The Week: 1st – 7th May

Yesterday was the second anniversary of my Ukrainian grandmother’s death. We dropped by the cemetery, and the whole place was full of kangaroos (look how huge the males are!!)! I took a video of them all jumping through, but I haven’t uploaded it yet.

Gorgeous days in Canberra.

The galahs are back and eating another hole in our centuries-old eucalyptus tree. The little idiots don’t look remotely repentant for the destruction they’re taking part in!

And this little creature has moved in permanently. Very tame, and happy to sit near you on the deck.

It has been a good few weeks for reading for me. It’s one of those times of the year where it seems all my favourites have a book coming out, and I have a sea of great review books to pick from.

My review of Marry in Haste (Convenient Marriage series #1) by Anne Gracie

My review of What Regency Women Did for Us by Rachel Knowles

The Making of Romance Covers

Copyright and Book Covers

The Death of a Prima Ballerina

 Fabio on Fox

What Regency Women Did for Us by Rachel Knowles

Regency women inhabited a very different world from the one in which we live today. Considered intellectually inferior to men, they received little education and had very few rights. This book tells the inspirational stories of twelve women, from very different backgrounds, who overcame often huge obstacles to achieve success. These women were pioneers, philanthropists and entrepreneurs, authors, scientists and actresses women who made an impact on their world and ours. In her debut non-fiction work, popular history blogger Rachel Knowles tells how each of these remarkable ladies helped change the world they lived in and whose legacy is still evident today. Two hundred years later, their stories are still inspirational.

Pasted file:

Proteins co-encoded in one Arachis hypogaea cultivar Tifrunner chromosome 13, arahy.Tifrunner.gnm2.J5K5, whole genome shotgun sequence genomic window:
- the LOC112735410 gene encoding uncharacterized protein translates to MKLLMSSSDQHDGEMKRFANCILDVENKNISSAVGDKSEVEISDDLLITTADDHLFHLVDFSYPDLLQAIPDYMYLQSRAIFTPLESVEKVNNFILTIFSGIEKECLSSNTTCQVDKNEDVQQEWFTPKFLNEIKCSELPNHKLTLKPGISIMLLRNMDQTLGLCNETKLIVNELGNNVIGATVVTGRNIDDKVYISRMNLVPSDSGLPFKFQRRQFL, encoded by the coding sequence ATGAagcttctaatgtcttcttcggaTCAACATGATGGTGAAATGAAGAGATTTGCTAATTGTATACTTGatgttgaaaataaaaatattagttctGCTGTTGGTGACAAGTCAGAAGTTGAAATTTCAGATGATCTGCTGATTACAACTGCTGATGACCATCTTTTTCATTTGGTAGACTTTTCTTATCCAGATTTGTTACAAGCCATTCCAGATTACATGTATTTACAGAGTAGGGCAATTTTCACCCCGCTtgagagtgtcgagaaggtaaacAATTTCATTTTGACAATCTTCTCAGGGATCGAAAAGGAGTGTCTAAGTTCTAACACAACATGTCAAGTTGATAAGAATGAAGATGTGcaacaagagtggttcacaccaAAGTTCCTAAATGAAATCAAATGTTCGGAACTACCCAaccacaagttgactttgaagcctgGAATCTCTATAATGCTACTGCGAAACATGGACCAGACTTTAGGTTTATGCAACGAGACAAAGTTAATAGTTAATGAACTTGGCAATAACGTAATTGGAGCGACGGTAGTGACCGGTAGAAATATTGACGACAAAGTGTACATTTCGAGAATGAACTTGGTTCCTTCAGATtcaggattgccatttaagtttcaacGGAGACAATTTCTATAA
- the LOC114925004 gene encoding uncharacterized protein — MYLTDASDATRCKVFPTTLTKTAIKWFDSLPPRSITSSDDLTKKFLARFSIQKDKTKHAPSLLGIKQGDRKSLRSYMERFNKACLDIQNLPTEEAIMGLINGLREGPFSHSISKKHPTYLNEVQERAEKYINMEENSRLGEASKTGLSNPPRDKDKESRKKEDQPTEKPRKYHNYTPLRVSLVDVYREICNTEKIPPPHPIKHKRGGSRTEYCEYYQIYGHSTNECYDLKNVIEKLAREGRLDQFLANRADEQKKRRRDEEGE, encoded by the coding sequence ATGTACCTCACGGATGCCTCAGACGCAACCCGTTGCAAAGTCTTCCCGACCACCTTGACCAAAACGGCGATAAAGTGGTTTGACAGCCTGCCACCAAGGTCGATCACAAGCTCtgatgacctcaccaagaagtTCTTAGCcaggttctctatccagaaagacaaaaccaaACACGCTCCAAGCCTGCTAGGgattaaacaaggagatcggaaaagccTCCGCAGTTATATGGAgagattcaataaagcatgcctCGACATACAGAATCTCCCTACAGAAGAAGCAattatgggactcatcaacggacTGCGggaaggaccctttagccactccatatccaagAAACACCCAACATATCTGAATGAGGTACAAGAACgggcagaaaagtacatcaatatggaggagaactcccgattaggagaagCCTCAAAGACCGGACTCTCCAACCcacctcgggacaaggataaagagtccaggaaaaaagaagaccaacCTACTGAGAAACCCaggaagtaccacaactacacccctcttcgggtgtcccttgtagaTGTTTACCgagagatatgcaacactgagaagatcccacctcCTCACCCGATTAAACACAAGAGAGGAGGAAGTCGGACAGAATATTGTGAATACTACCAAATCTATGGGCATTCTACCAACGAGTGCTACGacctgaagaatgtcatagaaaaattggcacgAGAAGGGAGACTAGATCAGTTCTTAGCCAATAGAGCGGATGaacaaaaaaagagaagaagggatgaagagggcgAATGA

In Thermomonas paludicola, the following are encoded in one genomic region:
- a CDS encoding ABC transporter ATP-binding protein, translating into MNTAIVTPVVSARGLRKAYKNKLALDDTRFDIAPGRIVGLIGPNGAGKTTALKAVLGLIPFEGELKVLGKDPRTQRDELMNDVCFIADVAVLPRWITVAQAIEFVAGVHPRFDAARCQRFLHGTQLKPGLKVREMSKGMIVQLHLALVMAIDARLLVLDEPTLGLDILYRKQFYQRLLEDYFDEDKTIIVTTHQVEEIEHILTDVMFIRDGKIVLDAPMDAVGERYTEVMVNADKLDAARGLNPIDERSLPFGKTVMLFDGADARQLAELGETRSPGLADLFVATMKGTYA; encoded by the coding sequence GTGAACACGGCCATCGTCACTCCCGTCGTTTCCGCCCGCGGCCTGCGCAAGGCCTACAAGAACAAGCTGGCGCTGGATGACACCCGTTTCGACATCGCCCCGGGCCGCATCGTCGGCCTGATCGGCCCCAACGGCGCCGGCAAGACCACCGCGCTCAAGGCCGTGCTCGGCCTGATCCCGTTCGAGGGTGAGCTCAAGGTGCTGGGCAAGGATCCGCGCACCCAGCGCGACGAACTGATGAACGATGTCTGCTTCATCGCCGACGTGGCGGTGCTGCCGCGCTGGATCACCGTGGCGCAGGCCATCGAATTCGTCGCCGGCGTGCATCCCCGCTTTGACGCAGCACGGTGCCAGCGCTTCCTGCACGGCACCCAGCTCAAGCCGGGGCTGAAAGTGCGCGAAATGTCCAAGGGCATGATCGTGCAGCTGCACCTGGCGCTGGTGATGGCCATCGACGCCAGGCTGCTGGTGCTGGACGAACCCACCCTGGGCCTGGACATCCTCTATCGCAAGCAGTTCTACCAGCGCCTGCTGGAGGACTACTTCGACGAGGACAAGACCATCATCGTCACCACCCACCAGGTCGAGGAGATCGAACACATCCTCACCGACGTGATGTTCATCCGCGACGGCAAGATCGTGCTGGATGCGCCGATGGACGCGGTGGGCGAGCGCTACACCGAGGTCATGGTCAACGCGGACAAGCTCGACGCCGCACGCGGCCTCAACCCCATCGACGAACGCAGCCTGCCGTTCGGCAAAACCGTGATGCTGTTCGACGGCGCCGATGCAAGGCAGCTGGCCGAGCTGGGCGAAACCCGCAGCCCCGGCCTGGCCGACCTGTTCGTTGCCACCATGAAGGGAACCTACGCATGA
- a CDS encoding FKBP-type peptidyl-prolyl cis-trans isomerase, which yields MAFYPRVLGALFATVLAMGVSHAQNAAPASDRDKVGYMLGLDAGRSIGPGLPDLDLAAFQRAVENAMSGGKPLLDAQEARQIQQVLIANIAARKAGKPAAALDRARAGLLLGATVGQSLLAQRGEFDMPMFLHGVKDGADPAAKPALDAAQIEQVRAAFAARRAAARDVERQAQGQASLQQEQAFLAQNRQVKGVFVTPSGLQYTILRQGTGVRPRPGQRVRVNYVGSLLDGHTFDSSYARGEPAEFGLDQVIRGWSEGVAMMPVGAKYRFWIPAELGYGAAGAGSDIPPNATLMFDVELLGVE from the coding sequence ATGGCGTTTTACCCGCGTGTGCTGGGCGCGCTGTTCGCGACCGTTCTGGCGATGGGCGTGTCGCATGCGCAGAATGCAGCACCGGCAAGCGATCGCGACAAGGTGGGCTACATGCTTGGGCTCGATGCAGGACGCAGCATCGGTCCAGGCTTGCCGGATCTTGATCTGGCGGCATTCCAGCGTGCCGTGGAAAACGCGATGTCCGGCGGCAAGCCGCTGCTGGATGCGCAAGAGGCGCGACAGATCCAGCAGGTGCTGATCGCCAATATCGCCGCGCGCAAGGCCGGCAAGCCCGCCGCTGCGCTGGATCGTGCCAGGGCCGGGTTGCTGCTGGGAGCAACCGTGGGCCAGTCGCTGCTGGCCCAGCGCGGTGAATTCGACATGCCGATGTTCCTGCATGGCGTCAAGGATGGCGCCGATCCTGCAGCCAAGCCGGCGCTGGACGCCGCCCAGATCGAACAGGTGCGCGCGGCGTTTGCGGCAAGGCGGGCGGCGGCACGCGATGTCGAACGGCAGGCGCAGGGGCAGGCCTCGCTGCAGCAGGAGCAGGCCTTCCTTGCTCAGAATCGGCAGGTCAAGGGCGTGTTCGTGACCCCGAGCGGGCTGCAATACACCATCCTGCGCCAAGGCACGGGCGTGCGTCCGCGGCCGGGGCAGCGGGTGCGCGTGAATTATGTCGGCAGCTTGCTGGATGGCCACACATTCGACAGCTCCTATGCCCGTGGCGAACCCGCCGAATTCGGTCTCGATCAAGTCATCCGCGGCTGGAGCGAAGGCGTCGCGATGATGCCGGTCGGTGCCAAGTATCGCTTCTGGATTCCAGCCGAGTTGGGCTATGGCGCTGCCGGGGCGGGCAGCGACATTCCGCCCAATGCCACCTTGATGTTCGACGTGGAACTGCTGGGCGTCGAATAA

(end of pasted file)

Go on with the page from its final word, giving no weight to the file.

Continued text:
What Regency Women Did for Us by Rachel Knowles

I’m not sure why this book has such average reviews; it delivered exactly what I expected it to!

What Regency Women Did for Us gives brief but heavily-researched biographies of women of the Georgian/Regency eras. This includes women who had careers that people of the era (and perhaps even now) would be shocked to see a woman involved in, and some women who never married, giving them freedom to choose their own futures.

I read books like these for the facts, and appreciate authors who can pack a lot of detail into fairly short sections. It makes it a good book to read in bits and pieces, and really challenges the idea women of the past were all passive and boring.

It delivered exactly what I wanted it to.

I don’t know what the version on sale is like, but I did have some issues with the formatting in my review copy (it kept jumping to the last few pages). Hopefully this is fixed now.

 

Review copy provided by NetGalley.

The Week: 3rd – 9th April

^^^^

Driving from Queanbeyan to Canberra on Thursday afternoon. A few hours later there was a terror attack in Queanbeyan, and this road was the one the attackers used to escape interstate (the state border is at the rise up ahead on the road). Now I’ll always think of that when I see this gorgeous picture.

More of that lower in this post.

^^^^

Visiting the Treasures of Versailles exhibition at the National Gallery yesterday. Canberra has had an exclusive exhibition from Versailles for a few months now (including stuff like Marie Antoinette’s harp and Madame de Pompadour’s furniture), but because I was overseas I didn’t get there until this weekend. We actually tried to visit last week, but it was so busy everywhere we couldn’t even find a place to park! Yesterday the queue to get into the exhibition was so long it ran the entire length of the building, but we were determined to visit! It ends next week.

Dropping my brother home in the city yesterday afternoon.

Gorgeous, sunny autumn afternoon.

Parrots everywhere in Canberra now the autumn berries are coming out.